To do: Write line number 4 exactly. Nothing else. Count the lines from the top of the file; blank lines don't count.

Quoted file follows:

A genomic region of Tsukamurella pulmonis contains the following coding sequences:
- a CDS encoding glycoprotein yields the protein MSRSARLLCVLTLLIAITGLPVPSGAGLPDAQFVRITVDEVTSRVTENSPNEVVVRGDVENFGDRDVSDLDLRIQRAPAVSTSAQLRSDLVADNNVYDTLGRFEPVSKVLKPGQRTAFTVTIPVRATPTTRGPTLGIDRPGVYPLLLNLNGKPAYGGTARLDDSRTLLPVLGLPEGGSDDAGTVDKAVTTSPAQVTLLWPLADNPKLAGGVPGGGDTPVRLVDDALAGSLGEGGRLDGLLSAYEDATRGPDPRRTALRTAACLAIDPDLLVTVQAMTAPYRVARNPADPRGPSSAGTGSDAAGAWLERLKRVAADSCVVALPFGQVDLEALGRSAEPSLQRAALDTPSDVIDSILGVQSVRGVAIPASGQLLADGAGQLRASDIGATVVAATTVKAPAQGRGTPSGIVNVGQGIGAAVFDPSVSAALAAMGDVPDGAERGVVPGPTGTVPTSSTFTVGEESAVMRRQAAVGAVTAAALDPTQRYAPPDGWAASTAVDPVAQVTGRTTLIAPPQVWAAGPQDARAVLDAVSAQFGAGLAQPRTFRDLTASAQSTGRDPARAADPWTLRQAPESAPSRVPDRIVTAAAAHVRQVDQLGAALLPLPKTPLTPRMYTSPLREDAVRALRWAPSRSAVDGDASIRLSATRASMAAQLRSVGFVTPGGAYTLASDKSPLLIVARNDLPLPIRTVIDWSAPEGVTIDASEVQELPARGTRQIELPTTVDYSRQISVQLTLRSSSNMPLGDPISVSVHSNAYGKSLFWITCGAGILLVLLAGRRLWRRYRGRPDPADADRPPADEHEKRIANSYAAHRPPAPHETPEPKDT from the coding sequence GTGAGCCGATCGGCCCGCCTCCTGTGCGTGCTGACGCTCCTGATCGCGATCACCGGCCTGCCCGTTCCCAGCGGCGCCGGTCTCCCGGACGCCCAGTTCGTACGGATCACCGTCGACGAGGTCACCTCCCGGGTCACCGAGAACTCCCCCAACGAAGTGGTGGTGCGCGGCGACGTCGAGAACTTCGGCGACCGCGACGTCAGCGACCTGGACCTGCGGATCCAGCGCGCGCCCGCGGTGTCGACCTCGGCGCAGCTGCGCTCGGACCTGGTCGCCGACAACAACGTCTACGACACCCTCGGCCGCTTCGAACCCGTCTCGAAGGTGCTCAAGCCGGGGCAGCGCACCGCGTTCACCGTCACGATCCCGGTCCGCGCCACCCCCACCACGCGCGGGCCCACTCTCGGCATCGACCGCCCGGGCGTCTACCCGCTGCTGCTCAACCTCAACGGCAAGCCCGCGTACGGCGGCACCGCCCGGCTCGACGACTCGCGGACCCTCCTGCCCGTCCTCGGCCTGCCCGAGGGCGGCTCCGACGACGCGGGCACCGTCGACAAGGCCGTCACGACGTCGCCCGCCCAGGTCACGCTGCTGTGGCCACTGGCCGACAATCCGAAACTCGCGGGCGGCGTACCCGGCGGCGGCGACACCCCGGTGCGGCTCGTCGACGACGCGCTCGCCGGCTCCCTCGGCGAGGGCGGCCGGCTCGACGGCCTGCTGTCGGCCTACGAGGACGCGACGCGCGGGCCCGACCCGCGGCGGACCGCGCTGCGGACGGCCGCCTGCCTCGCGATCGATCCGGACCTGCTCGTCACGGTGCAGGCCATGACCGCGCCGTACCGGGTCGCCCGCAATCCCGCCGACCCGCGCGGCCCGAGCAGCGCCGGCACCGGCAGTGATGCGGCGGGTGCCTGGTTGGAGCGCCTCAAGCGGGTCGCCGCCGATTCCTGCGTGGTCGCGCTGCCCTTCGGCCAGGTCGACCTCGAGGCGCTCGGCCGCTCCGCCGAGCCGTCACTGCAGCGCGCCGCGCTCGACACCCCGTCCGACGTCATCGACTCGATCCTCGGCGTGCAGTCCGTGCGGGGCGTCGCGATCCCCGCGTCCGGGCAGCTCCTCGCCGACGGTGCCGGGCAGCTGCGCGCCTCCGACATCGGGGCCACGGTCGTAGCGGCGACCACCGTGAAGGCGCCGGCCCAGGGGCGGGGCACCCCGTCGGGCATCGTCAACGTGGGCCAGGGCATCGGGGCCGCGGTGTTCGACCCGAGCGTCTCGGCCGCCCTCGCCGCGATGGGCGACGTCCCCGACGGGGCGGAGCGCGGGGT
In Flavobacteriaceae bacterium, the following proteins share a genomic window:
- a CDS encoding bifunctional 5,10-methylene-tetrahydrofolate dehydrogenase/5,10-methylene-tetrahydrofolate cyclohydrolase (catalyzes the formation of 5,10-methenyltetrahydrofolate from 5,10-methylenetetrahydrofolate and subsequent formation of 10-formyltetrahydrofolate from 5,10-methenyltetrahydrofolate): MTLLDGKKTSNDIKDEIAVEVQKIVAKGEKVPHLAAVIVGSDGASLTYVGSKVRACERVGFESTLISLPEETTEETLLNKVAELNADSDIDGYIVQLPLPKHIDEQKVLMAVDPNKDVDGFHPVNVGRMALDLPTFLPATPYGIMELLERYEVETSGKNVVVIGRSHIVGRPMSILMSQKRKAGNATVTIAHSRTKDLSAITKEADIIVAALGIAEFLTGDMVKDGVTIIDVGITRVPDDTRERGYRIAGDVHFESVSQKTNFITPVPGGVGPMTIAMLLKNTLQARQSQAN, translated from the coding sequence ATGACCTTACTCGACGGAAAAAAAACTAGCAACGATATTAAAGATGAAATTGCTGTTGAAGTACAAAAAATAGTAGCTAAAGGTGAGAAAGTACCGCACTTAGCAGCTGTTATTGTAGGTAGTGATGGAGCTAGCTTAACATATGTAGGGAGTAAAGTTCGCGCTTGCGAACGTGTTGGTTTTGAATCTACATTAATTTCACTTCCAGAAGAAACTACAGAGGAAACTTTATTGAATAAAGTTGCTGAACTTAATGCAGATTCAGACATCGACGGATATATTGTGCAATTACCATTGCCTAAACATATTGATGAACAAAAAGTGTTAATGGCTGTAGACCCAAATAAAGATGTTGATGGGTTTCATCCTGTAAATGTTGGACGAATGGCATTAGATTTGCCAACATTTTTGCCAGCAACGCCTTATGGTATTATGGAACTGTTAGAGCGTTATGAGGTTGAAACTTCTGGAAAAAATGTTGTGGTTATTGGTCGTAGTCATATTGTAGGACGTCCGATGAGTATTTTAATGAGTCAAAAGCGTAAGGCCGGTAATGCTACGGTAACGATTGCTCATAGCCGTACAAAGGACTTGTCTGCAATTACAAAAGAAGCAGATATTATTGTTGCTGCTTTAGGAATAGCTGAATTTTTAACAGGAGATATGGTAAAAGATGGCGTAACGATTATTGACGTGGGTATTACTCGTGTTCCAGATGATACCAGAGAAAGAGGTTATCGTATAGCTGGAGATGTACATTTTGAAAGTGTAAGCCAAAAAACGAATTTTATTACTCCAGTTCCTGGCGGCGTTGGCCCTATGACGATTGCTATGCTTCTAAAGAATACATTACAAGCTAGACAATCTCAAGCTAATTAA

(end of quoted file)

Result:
- a CDS encoding bifunctional 5,10-methylene-tetrahydrofolate dehydrogenase/5,10-methylene-tetrahydrofolate cyclohydrolase (catalyzes the formation of 5,10-methenyltetrahydrofolate from 5,10-methylenetetrahydrofolate and subsequent formation of 10-formyltetrahydrofolate from 5,10-methenyltetrahydrofolate): MTLLDGKKTSNDIKDEIAVEVQKIVAKGEKVPHLAAVIVGSDGASLTYVGSKVRACERVGFESTLISLPEETTEETLLNKVAELNADSDIDGYIVQLPLPKHIDEQKVLMAVDPNKDVDGFHPVNVGRMALDLPTFLPATPYGIMELLERYEVETSGKNVVVIGRSHIVGRPMSILMSQKRKAGNATVTIAHSRTKDLSAITKEADIIVAALGIAEFLTGDMVKDGVTIIDVGITRVPDDTRERGYRIAGDVHFESVSQKTNFITPVPGGVGPMTIAMLLKNTLQARQSQAN, translated from the coding sequence ATGACCTTACTCGACGGAAAAAAAACTAGCAACGATATTAAAGATGAAATTGCTGTTGAAGTACAAAAAATAGTAGCTAAAGGTGAGAAAGTACCGCACTTAGCAGCTGTTATTGTAGGTAGTGATGGAGCTAGCTTAACATATGTAGGGAGTAAAGTTCGCGCTTGCGAACGTGTTGGTTTTGAATCTACATTAATTTCACTTCCAGAAGAAACTACAGAGGAAACTTTATTGAATAAAGTTGCTGAACTTAATGCAGATTCAGACATCGACGGATATATTGTGCAATTACCATTGCCTAAACATATTGATGAACAAAAAGTGTTAATGGCTGTAGACCCAAATAAAGATGTTGATGGGTTTCATCCTGTAAATGTTGGACGAATGGCATTAGATTTGCCAACATTTTTGCCAGCAACGCCTTATGGTATTATGGAACTGTTAGAGCGTTATGAGGTTGAAACTTCTGGAAAAAATGTTGTGGTTATTGGTCGTAGTCATATTGTAGGACGTCCGATGAGTATTTTAATGAGTCAAAAGCGTAAGGCCGGTAATGCTACGGTAACGATTGCTCATAGCCGTACAAAGGACTTGTCTGCAATTACAAAAGAAGCAGATATTATTGTTGCTGCTTTAGGAATAGCTGAATTTTTAACAGGAGATATGGTAAAAGATGGCGTAACGATTATTGACGTGGGTATTACTCGTGTTCCAGATGATACCAGAGAAAGAGGTTATCGTATAGCTGGAGATGTACATTTTGAAAGTGTAAGCCAAAAAACGAATTTTATTACTCCAGTTCCTGGCGGCGTTGGCCCTATGACGATTGCTATGCTTCTAAAGAATACATTACAAGCTAGACAATCTCAAGCTAATTAA